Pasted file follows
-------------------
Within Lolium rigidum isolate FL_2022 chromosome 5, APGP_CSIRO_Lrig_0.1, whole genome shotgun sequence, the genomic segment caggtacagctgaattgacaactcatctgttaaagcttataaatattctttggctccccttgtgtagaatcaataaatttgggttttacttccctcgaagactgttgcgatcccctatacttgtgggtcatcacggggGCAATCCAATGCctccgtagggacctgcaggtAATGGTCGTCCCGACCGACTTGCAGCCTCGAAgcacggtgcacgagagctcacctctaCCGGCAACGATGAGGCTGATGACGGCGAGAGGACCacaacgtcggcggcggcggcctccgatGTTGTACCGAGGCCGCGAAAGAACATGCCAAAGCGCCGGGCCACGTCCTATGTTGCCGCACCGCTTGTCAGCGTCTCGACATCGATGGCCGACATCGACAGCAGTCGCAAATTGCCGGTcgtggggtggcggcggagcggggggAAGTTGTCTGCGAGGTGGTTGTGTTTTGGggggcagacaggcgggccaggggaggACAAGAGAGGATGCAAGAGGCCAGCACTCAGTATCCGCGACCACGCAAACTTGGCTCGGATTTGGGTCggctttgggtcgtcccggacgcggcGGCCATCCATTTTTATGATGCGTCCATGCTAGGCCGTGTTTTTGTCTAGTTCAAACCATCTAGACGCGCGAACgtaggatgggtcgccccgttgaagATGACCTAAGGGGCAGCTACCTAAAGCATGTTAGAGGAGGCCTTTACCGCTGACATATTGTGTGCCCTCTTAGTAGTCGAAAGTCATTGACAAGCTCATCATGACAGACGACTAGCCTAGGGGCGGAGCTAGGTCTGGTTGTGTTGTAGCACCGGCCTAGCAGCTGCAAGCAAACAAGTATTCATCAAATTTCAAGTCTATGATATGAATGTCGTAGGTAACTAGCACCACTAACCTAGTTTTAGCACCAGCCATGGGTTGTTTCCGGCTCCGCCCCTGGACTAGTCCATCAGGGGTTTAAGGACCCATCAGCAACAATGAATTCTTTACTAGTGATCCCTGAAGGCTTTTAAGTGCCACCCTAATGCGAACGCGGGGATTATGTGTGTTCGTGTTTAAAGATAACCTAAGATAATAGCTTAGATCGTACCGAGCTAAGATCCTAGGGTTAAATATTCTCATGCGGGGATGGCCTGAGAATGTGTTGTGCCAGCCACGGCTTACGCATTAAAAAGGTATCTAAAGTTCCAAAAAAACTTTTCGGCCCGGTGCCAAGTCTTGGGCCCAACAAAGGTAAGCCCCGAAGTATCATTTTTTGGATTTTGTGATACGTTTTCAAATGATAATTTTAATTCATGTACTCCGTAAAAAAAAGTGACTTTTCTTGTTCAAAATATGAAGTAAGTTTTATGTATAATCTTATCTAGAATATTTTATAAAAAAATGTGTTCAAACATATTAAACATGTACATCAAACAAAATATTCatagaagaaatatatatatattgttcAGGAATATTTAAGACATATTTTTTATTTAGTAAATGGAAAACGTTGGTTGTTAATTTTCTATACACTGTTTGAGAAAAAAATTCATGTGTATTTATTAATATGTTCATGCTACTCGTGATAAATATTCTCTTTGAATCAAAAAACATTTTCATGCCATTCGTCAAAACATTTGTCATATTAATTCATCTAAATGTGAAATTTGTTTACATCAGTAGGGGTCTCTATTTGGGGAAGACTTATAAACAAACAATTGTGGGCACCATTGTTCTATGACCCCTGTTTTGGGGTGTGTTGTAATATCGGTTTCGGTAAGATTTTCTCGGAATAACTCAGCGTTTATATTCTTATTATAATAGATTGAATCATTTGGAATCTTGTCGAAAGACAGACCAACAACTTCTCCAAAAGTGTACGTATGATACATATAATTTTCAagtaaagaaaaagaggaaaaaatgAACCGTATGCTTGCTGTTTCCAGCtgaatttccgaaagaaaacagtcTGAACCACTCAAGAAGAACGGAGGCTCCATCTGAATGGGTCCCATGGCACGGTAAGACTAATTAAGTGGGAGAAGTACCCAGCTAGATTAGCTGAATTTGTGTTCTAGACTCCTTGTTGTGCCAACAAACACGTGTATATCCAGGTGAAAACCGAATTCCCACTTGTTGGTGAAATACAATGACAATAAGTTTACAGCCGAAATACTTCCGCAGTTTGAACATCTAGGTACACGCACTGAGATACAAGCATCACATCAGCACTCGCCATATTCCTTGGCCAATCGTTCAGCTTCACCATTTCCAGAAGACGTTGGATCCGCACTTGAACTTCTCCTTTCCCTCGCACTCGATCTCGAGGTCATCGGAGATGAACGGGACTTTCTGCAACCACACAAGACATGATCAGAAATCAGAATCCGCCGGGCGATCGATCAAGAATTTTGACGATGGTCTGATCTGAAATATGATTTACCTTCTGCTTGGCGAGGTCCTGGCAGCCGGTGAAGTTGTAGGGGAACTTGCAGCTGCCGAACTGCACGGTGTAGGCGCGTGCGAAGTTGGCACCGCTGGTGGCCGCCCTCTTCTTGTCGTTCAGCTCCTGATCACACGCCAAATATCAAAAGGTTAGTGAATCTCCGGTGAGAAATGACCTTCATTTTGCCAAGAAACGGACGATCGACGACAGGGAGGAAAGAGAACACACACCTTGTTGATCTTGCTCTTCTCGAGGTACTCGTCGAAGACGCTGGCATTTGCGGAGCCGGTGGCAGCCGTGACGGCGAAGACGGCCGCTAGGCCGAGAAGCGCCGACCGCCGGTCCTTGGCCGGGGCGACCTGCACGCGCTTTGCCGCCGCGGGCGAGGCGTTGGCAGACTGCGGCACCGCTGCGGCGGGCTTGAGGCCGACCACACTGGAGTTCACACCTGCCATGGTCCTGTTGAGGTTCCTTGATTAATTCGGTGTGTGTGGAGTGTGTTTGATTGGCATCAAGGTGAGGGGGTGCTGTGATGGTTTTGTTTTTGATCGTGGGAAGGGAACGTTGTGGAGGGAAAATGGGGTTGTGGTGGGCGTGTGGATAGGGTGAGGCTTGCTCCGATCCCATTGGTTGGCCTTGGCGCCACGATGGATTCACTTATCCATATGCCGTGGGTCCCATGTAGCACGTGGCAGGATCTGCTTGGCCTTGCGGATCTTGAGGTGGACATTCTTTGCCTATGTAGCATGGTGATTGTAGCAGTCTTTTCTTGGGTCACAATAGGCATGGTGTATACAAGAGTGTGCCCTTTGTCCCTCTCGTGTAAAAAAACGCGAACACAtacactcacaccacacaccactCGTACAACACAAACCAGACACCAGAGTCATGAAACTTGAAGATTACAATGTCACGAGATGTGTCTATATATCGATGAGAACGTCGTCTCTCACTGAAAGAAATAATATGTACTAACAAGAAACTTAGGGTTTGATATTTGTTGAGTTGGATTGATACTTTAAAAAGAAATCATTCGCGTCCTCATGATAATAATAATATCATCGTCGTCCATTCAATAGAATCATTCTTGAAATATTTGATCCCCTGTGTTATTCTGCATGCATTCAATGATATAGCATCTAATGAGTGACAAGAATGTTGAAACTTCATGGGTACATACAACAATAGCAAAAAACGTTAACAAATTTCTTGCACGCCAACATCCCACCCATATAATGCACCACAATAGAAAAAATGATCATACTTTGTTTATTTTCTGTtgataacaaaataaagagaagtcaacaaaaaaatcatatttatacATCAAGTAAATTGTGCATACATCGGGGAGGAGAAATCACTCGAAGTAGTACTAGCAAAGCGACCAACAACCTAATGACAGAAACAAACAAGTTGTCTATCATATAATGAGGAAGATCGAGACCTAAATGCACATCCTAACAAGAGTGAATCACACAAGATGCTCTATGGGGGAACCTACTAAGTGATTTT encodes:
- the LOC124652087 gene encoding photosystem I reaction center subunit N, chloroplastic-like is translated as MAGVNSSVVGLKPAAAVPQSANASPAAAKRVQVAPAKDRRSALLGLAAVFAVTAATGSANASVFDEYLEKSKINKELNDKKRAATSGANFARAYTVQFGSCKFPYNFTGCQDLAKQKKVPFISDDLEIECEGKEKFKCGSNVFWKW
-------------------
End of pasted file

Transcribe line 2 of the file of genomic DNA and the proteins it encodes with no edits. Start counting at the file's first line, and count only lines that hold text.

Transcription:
- the LOC124652087 gene encoding photosystem I reaction center subunit N, chloroplastic-like is translated as MAGVNSSVVGLKPAAAVPQSANASPAAAKRVQVAPAKDRRSALLGLAAVFAVTAATGSANASVFDEYLEKSKINKELNDKKRAATSGANFARAYTVQFGSCKFPYNFTGCQDLAKQKKVPFISDDLEIECEGKEKFKCGSNVFWKW